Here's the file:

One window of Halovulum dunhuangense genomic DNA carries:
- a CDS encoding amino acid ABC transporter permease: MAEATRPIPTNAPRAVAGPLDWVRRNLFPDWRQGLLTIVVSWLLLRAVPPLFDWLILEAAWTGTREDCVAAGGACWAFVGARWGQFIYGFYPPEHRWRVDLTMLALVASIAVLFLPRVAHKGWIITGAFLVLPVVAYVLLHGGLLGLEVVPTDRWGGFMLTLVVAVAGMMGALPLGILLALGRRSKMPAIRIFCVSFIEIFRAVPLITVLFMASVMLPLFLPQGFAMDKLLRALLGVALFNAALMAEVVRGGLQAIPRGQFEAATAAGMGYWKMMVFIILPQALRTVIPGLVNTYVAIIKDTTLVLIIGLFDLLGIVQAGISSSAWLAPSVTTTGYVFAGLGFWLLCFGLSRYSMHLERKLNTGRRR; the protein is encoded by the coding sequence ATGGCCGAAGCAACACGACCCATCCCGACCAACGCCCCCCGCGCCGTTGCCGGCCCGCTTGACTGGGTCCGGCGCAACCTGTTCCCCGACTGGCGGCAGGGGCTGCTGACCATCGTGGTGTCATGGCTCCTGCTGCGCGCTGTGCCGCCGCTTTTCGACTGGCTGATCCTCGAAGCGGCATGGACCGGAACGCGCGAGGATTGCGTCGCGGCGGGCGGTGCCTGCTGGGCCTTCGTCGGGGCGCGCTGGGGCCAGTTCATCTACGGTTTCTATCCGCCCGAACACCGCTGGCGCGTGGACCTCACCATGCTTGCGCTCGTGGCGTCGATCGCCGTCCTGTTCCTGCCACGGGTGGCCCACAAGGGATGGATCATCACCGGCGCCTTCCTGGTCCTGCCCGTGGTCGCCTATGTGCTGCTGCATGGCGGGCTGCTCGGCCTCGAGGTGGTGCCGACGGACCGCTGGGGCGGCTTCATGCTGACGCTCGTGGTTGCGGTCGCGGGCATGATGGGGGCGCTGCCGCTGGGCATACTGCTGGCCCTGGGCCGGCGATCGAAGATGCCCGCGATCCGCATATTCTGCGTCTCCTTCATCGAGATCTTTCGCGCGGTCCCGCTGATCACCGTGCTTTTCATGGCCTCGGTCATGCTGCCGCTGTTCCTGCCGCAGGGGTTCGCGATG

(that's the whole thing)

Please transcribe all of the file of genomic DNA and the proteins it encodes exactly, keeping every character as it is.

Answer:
One window of Halovulum dunhuangense genomic DNA carries:
- a CDS encoding amino acid ABC transporter permease: MAEATRPIPTNAPRAVAGPLDWVRRNLFPDWRQGLLTIVVSWLLLRAVPPLFDWLILEAAWTGTREDCVAAGGACWAFVGARWGQFIYGFYPPEHRWRVDLTMLALVASIAVLFLPRVAHKGWIITGAFLVLPVVAYVLLHGGLLGLEVVPTDRWGGFMLTLVVAVAGMMGALPLGILLALGRRSKMPAIRIFCVSFIEIFRAVPLITVLFMASVMLPLFLPQGFAMDKLLRALLGVALFNAALMAEVVRGGLQAIPRGQFEAATAAGMGYWKMMVFIILPQALRTVIPGLVNTYVAIIKDTTLVLIIGLFDLLGIVQAGISSSAWLAPSVTTTGYVFAGLGFWLLCFGLSRYSMHLERKLNTGRRR; the protein is encoded by the coding sequence ATGGCCGAAGCAACACGACCCATCCCGACCAACGCCCCCCGCGCCGTTGCCGGCCCGCTTGACTGGGTCCGGCGCAACCTGTTCCCCGACTGGCGGCAGGGGCTGCTGACCATCGTGGTGTCATGGCTCCTGCTGCGCGCTGTGCCGCCGCTTTTCGACTGGCTGATCCTCGAAGCGGCATGGACCGGAACGCGCGAGGATTGCGTCGCGGCGGGCGGTGCCTGCTGGGCCTTCGTCGGGGCGCGCTGGGGCCAGTTCATCTACGGTTTCTATCCGCCCGAACACCGCTGGCGCGTGGACCTCACCATGCTTGCGCTCGTGGCGTCGATCGCCGTCCTGTTCCTGCCACGGGTGGCCCACAAGGGATGGATCATCACCGGCGCCTTCCTGGTCCTGCCCGTGGTCGCCTATGTGCTGCTGCATGGCGGGCTGCTCGGCCTCGAGGTGGTGCCGACGGACCGCTGGGGCGGCTTCATGCTGACGCTCGTGGTTGCGGTCGCGGGCATGATGGGGGCGCTGCCGCTGGGCATACTGCTGGCCCTGGGCCGGCGATCGAAGATGCCCGCGATCCGCATATTCTGCGTCTCCTTCATCGAGATCTTTCGCGCGGTCCCGCTGATCACCGTGCTTTTCATGGCCTCGGTCATGCTGCCGCTGTTCCTGCCGCAGGGGTTCGCGATG